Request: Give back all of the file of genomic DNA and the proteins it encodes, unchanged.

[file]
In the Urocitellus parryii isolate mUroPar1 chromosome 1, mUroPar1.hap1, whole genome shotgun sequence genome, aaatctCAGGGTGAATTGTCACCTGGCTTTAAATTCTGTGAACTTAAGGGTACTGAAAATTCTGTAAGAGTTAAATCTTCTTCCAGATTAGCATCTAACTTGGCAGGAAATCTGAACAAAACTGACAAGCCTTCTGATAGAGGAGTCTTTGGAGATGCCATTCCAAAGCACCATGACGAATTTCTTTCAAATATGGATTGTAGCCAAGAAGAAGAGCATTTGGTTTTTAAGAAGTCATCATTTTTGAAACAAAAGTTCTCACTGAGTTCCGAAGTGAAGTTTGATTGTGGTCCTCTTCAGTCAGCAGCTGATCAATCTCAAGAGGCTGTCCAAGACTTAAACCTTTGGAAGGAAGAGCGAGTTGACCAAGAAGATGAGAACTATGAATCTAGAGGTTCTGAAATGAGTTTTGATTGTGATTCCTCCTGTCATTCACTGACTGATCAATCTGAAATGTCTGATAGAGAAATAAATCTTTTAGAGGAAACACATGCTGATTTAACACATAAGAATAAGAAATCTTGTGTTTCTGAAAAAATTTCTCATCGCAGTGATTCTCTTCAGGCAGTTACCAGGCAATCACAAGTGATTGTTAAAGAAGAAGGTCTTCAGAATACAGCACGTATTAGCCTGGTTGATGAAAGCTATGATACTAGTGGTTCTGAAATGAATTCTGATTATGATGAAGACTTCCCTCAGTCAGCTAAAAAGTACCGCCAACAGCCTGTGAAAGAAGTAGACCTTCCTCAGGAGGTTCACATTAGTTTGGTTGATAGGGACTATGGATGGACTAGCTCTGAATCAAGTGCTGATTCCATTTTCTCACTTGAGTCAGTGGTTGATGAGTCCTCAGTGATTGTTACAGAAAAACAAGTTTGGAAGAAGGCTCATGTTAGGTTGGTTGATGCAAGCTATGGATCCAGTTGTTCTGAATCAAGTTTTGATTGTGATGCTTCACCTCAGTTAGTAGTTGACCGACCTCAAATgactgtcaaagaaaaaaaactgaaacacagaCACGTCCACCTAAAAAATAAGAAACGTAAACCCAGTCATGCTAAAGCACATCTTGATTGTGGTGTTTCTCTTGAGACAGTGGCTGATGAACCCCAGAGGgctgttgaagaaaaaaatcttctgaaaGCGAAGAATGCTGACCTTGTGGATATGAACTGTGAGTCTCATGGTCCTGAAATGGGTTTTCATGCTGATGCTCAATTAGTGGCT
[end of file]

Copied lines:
In the Urocitellus parryii isolate mUroPar1 chromosome 1, mUroPar1.hap1, whole genome shotgun sequence genome, aaatctCAGGGTGAATTGTCACCTGGCTTTAAATTCTGTGAACTTAAGGGTACTGAAAATTCTGTAAGAGTTAAATCTTCTTCCAGATTAGCATCTAACTTGGCAGGAAATCTGAACAAAACTGACAAGCCTTCTGATAGAGGAGTCTTTGGAGATGCCATTCCAAAGCACCATGACGAATTTCTTTCAAATATGGATTGTAGCCAAGAAGAAGAGCATTTGGTTTTTAAGAAGTCATCATTTTTGAAACAAAAGTTCTCACTGAGTTCCGAAGTGAAGTTTGATTGTGGTCCTCTTCAGTCAGCAGCTGATCAATCTCAAGAGGCTGTCCAAGACTTAAACCTTTGGAAGGAAGAGCGAGTTGACCAAGAAGATGAGAACTATGAATCTAGAGGTTCTGAAATGAGTTTTGATTGTGATTCCTCCTGTCATTCACTGACTGATCAATCTGAAATGTCTGATAGAGAAATAAATCTTTTAGAGGAAACACATGCTGATTTAACACATAAGAATAAGAAATCTTGTGTTTCTGAAAAAATTTCTCATCGCAGTGATTCTCTTCAGGCAGTTACCAGGCAATCACAAGTGATTGTTAAAGAAGAAGGTCTTCAGAATACAGCACGTATTAGCCTGGTTGATGAAAGCTATGATACTAGTGGTTCTGAAATGAATTCTGATTATGATGAAGACTTCCCTCAGTCAGCTAAAAAGTACCGCCAACAGCCTGTGAAAGAAGTAGACCTTCCTCAGGAGGTTCACATTAGTTTGGTTGATAGGGACTATGGATGGACTAGCTCTGAATCAAGTGCTGATTCCATTTTCTCACTTGAGTCAGTGGTTGATGAGTCCTCAGTGATTGTTACAGAAAAACAAGTTTGGAAGAAGGCTCATGTTAGGTTGGTTGATGCAAGCTATGGATCCAGTTGTTCTGAATCAAGTTTTGATTGTGATGCTTCACCTCAGTTAGTAGTTGACCGACCTCAAATgactgtcaaagaaaaaaaactgaaacacagaCACGTCCACCTAAAAAATAAGAAACGTAAACCCAGTCATGCTAAAGCACATCTTGATTGTGGTGTTTCTCTTGAGACAGTGGCTGATGAACCCCAGAGGgctgttgaagaaaaaaatcttctgaaaGCGAAGAATGCTGACCTTGTGGATATGAACTGTGAGTCTCATGGTCCTGAAATGGGTTTTCATGCTGATGCTCAATTAGTGGCT